02 Feb


The rapid growth and fragmented character of social media (Twitter, Facebook, blogs, etc.) and publicly available structured data (e.g., Linked Open Data) has led to challenges of how to extract knowledge from such noisy, multilingual sources in a robust, scalable and accurate manner. Existing approaches often fail when encountering unpredictable input, a shortcoming that is amplified by the lack of suitable training and evaluation gold standards. The goal of this inter-disciplinary project is to address these challenges by developing new methods arising from the Human Computation (HC) paradigm, which harnesses collective intelligence to augment automated methods. Embedding HC in the emerging discipline of Web Science, however, is far from trivial, especially when aiming to extract knowledge from heterogeneous, noisy, and multilingual data: Which knowledge artefacts are best suited for HC-based acquisition? How can complex knowledge extraction be broken down into a series of simple HC tasks? How can noisy input be used to train a knowledge extraction algorithm? Aiming to solve these problems in an effective and lasting fashion, the uComp project has the following four objectives:

1Develop a generic, configurable and reusable HC framework. Using HC for knowledge extraction requires significant research effort from several scientific disciplines and poses challenges in terms of scalability, accuracy, and feasibility. uComp will break new ground by creating a reusable framework with an extensible set of knowledge acquisition tasks. This generic HC framework will include new empirical and formal methods for (i) HC process configuration; (ii) engagement, profiling and incentivisation of human contributors; (iii) reliability monitoring, cheating prevention and quality control.

2Address challenges of dealing with noisy data. HC-based approaches for knowledge extraction raise issues of quality control (inter-human agreement, monitoring the quality of acquired knowledge), aggregation of noisy input data (reconciliation, provenance) and learning from this data to optimise algorithms. Some of these issues are already addressed within knowledge acquisition and language processing infrastructures, as long as small groups of highly skilled human experts are involved. However, as we move towards large-scale HC processing, further experimentation is required on how to best acquire high quality resources from relatively un-skilled contributors, who have little training and are self-directed.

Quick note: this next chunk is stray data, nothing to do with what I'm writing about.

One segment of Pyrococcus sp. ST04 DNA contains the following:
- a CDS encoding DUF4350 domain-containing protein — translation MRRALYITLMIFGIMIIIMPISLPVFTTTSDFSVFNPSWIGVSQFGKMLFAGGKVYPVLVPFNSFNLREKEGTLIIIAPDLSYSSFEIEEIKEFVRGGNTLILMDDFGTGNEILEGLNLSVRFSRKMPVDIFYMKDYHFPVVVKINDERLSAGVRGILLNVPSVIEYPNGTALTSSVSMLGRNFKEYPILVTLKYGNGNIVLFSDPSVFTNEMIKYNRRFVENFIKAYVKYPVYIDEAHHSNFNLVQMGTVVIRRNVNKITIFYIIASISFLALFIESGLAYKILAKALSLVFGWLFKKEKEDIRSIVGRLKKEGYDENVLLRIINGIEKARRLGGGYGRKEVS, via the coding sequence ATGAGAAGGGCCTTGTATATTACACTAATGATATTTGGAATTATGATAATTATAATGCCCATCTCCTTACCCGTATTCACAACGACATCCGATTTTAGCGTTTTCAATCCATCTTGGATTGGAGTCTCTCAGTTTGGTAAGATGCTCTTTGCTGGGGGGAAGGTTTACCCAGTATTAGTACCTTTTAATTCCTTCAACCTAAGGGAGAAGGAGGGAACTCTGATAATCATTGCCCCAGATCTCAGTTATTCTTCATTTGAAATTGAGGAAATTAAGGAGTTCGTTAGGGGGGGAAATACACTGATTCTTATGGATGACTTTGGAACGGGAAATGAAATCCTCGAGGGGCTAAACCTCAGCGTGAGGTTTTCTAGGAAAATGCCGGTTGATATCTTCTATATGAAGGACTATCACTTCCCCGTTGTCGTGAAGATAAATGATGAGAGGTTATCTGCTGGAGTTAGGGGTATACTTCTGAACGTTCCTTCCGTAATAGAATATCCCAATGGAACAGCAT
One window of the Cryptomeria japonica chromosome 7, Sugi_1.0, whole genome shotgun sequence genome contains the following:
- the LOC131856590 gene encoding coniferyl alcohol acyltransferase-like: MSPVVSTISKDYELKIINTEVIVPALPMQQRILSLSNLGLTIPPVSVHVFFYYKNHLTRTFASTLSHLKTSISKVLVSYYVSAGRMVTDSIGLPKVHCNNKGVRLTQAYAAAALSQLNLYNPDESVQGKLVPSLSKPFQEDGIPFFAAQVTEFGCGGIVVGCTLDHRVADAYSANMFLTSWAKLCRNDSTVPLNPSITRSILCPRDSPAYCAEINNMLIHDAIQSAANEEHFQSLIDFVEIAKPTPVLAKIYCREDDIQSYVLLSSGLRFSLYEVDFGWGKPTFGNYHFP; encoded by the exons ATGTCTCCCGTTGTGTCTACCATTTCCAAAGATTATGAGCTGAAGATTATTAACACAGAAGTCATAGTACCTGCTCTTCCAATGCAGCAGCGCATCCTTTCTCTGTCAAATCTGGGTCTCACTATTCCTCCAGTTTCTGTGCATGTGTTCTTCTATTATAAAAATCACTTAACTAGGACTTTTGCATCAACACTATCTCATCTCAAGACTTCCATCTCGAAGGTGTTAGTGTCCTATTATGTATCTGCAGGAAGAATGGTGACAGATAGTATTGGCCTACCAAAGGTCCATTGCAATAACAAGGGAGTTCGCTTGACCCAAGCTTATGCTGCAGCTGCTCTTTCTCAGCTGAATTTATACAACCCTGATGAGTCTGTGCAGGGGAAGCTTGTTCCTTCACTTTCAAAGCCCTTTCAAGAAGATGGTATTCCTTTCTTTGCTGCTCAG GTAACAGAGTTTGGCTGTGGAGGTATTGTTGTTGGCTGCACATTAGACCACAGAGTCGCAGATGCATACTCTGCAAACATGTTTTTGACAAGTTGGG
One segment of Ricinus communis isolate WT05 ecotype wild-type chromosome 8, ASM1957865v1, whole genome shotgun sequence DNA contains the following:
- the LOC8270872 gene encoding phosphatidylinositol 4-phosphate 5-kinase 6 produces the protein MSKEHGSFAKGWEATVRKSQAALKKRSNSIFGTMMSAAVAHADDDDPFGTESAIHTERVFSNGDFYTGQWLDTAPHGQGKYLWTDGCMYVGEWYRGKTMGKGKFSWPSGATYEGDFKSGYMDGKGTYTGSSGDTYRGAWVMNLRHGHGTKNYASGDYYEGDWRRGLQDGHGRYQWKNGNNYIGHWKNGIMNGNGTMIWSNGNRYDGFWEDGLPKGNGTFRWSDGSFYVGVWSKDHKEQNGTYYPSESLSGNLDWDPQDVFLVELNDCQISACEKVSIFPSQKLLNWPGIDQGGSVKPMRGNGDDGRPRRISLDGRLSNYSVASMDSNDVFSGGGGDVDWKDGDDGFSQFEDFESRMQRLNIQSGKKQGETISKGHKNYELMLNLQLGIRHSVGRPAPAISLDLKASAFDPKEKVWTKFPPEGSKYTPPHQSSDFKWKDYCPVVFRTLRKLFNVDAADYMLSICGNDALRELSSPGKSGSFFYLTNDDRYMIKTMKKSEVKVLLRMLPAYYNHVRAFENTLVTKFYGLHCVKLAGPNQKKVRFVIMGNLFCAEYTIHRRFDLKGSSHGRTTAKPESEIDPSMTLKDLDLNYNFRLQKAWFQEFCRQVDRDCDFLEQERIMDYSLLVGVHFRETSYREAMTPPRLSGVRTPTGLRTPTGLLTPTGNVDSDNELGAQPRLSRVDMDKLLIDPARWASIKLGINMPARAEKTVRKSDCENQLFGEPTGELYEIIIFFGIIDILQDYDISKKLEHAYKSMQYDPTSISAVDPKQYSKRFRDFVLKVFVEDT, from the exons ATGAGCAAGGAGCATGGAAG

3Embed human computation into knowledge extraction workflows. uComp will study new empirical and formal methods for integrating HC tasks into complex workflows, a novel knowledge extraction approach that we term Embedded Human Computation (EHC). This approach will go beyond knowledge acquisition and support other key steps in the knowledge processing life cycle. Comprehensive methodological and algorithmic support will be achieved through embedding the HC framework into mature, open-source knowledge extraction tools, to be coupled with new pattern discovery methods. We will maximise impact by using appropriate knowledge-encoding standards, addressing ethical and legal issues, and leveraging the research communities of established open-source toolkits.

4Evaluate EHC performance. uComp will evaluate flexibility, generalisability, accuracy and scalability of EHC for acquiring factual and affective knowledge. A rigorous evaluation process based on objective and reproducible experiments will measure the quality of HC-created resources. Additionally, the efficiency of combining large-scale HC with automated methods will be compared against both human experts and automated knowledge extraction. We will also create a new method and accompanying shared datasets for quantitative black-box evaluation, where collective intelligence is incorporated into a computer-human symbiotic infrastructure to address the gold-standard bottleneck. An open evaluation campaign will be organised to benchmark uComp’s new methods against existing knowledge processing algorithms from the Web Science research community.